Black New Yorkers Hit Back at City Program That Seized Their Properties for Developers and Pushed Them Out of Their Homes

Sherlivia Thomas-Murchison, right, and her two children became homeless when the city of New York retained ownership of her home. (Matt Nighswander / NBC News; Sherlivia Thomas-Murchison)

Sherlivia Thomas-Murchison’s mother worked for nearly 25 years to make sure her family had a permanent home in the Brooklyn borough of New York City.

The home of her mother, Margaret Blow, was in a co-op building, where Thomas-Murchison was a shareholder, on Madison Street in the Bedford-Stuyvesant neighborhood. Thomas-Murchison owned her apartment, as well as an apartment she and her siblings inherited after their mother died.

But in 2018, she learned that the city had signed the building’s deed over to a partnering developer. It meant she and her two children — like her neighbors in the eight-unit building — were without a home.

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The transfer happened through a controversial citywide program called the Third Party Transfer program, or TPT, which experts who spoke to NBC News said has had an outsize effect on Black and Latino homeowners. Thomas-Murchison is one of three lead plaintiffs in a class-action lawsuit against New York City and its partnering developers, alleging that the program unfairly aided gentrification, is pushing out Black and Latino residents and has siphoned millions of dollars from families of color.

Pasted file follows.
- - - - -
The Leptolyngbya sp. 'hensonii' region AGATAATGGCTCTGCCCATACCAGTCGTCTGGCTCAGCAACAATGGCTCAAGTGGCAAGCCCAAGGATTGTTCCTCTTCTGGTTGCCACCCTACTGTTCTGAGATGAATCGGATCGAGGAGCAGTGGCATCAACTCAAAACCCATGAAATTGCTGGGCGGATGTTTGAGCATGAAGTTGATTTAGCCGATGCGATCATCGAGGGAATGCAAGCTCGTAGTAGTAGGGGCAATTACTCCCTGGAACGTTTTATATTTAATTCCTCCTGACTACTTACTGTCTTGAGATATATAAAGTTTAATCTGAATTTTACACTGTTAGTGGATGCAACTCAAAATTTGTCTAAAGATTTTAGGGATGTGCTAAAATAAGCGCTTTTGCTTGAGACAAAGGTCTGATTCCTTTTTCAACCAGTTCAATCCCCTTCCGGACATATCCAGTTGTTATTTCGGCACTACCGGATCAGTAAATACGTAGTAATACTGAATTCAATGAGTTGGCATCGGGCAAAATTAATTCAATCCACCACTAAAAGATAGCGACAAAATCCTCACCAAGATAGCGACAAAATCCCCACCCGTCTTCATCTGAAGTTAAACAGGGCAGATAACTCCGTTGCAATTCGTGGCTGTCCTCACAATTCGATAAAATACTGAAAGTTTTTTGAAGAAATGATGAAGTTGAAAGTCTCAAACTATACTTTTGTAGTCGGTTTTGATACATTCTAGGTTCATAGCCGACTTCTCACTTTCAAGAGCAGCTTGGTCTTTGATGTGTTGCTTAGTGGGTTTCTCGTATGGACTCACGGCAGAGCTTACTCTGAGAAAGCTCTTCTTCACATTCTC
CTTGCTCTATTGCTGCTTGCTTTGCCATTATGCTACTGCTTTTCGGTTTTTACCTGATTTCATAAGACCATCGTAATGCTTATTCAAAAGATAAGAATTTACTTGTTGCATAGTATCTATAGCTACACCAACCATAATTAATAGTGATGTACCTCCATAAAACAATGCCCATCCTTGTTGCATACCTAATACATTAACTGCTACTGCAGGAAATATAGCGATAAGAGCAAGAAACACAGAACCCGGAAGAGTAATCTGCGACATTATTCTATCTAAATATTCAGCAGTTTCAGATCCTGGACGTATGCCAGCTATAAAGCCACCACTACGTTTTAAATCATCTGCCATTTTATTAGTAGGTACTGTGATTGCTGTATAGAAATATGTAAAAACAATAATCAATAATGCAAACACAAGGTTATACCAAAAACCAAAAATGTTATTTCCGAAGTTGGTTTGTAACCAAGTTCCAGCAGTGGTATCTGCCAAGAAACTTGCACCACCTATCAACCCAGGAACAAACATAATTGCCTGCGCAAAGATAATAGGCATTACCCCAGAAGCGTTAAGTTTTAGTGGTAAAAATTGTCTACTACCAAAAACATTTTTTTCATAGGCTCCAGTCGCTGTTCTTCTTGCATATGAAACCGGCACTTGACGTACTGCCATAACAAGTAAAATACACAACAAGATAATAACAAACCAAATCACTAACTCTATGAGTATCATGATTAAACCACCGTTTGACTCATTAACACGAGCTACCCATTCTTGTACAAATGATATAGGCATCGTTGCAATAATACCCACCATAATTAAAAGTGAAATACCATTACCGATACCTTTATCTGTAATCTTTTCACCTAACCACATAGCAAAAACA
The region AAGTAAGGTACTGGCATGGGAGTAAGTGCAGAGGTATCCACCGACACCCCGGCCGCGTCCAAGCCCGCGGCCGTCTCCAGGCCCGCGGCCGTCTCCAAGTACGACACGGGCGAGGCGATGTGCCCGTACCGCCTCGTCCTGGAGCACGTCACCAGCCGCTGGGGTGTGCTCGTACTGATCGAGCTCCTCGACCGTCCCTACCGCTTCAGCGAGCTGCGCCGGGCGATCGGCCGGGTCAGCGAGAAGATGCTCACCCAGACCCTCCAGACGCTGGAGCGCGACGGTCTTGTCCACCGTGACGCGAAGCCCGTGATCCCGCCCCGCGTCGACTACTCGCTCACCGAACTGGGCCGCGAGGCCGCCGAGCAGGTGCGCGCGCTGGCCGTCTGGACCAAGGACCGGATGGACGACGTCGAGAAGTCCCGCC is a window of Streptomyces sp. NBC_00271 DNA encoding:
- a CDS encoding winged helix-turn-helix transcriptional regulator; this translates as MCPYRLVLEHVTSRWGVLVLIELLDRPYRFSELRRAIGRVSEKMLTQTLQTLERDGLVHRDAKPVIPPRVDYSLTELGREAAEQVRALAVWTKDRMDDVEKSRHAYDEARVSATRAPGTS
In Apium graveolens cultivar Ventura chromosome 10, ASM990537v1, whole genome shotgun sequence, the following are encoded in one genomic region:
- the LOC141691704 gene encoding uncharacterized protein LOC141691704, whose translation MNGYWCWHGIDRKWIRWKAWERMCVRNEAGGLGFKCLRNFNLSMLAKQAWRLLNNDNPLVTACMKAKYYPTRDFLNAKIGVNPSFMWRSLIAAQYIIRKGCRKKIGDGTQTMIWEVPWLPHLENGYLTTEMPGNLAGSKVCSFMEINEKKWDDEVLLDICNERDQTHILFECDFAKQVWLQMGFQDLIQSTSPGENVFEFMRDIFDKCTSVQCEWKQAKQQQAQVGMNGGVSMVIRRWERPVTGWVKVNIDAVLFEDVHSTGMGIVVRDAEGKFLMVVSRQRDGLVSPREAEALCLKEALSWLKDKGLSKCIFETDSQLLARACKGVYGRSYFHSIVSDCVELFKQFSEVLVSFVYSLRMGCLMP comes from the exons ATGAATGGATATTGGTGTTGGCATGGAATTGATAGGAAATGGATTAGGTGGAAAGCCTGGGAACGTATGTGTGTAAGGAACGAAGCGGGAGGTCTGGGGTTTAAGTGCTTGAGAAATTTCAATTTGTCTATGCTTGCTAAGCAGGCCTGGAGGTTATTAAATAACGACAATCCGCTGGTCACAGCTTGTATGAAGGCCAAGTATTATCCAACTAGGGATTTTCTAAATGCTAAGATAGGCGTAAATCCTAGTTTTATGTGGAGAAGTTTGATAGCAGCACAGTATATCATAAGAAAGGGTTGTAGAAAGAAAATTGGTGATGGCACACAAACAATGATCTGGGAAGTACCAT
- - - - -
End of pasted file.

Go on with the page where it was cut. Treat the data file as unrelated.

In June, the 2nd U.S. Circuit Court of Appeals said the suit could move forward after it was stalled by a lower court, PoliticsNY reported.

Through the program, which began in the 1990s when Rudy Giuliani was mayor, private property can be seized on the grounds of unpaid utility bills or abandonment. The purpose was to give properties to developers to create low-income housing while eradicating widespread blight.

The plaintiffs say the city seized properties that did not meet the “distressed” criteria and failed to notify nearly 700 homeowners, most of them Black and Latino, in a timely manner that their property was at risk of confiscation or offer any way for them to keep their homes.

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SOURCE: NBC News, Randi Richardson

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